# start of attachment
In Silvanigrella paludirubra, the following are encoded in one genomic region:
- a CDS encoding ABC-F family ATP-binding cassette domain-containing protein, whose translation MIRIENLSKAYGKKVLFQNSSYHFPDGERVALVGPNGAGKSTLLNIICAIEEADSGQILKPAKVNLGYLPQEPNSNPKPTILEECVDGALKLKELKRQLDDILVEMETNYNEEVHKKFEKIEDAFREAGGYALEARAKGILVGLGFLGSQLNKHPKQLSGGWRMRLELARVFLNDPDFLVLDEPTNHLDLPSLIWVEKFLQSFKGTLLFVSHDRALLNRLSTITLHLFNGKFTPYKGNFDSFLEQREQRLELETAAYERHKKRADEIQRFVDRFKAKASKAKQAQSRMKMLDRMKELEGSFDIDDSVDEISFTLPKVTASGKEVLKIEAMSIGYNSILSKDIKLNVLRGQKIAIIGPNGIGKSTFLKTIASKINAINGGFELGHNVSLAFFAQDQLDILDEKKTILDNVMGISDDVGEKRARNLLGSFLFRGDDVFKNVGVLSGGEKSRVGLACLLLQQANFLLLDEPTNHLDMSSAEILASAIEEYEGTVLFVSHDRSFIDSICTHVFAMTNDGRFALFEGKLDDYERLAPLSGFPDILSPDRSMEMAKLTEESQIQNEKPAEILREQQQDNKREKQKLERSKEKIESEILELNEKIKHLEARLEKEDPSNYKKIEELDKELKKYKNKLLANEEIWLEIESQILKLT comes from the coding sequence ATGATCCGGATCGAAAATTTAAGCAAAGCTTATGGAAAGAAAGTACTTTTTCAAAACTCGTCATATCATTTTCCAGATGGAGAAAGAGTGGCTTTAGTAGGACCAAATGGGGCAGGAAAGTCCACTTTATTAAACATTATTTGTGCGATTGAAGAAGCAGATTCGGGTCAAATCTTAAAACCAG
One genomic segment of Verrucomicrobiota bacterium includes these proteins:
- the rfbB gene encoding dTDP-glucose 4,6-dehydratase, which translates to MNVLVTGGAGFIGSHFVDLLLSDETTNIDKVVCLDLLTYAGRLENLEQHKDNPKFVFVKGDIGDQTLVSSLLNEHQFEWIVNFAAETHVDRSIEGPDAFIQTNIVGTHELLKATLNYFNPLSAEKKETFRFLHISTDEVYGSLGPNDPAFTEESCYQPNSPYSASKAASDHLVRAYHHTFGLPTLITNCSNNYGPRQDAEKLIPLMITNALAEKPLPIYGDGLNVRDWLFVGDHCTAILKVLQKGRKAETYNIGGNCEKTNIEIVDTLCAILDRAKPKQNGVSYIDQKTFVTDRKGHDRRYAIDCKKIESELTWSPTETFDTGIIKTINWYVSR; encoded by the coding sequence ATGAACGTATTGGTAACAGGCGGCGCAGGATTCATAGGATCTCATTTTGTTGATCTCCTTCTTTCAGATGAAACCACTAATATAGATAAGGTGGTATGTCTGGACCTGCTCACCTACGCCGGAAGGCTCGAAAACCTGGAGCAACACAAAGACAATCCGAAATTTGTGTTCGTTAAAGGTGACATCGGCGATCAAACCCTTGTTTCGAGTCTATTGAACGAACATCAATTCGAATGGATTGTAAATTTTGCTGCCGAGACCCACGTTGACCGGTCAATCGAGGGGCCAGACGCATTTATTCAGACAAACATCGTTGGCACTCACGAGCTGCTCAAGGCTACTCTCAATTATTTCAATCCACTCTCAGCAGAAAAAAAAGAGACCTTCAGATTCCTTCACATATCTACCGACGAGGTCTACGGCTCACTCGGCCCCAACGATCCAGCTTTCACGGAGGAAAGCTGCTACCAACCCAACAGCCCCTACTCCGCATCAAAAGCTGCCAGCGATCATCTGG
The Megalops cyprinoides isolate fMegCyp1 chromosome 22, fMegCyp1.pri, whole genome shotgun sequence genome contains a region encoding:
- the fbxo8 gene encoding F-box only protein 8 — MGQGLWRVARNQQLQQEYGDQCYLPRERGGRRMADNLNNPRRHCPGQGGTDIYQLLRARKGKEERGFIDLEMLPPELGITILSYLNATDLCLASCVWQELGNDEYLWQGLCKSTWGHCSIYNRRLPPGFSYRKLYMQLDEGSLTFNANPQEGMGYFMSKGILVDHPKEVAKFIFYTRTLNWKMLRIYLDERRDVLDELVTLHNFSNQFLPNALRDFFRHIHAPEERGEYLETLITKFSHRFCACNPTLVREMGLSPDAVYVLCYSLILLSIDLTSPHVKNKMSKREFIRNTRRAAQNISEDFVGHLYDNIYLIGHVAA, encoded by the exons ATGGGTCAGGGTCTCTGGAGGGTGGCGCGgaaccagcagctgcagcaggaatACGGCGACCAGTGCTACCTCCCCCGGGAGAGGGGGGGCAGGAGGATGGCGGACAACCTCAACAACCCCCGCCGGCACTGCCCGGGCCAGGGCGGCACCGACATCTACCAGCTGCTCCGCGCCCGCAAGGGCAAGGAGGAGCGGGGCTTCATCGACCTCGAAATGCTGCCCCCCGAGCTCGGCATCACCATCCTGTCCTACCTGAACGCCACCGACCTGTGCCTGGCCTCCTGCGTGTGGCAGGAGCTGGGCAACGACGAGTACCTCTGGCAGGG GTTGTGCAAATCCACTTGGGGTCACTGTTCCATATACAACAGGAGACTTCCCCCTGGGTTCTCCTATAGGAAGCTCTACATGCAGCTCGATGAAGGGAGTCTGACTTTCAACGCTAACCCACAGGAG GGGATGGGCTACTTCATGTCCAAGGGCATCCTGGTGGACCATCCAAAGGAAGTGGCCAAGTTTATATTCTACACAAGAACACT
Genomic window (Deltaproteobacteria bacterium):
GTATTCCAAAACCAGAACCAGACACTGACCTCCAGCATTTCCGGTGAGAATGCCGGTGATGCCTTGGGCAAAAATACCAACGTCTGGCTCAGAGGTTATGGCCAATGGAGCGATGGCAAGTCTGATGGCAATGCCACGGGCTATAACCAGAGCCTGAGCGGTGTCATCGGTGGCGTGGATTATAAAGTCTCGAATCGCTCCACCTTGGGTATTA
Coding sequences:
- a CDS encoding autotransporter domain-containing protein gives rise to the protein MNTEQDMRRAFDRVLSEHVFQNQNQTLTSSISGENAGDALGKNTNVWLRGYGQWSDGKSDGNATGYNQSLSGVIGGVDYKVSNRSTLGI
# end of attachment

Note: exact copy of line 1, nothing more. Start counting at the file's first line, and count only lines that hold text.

In Silvanigrella paludirubra, the following are encoded in one genomic region: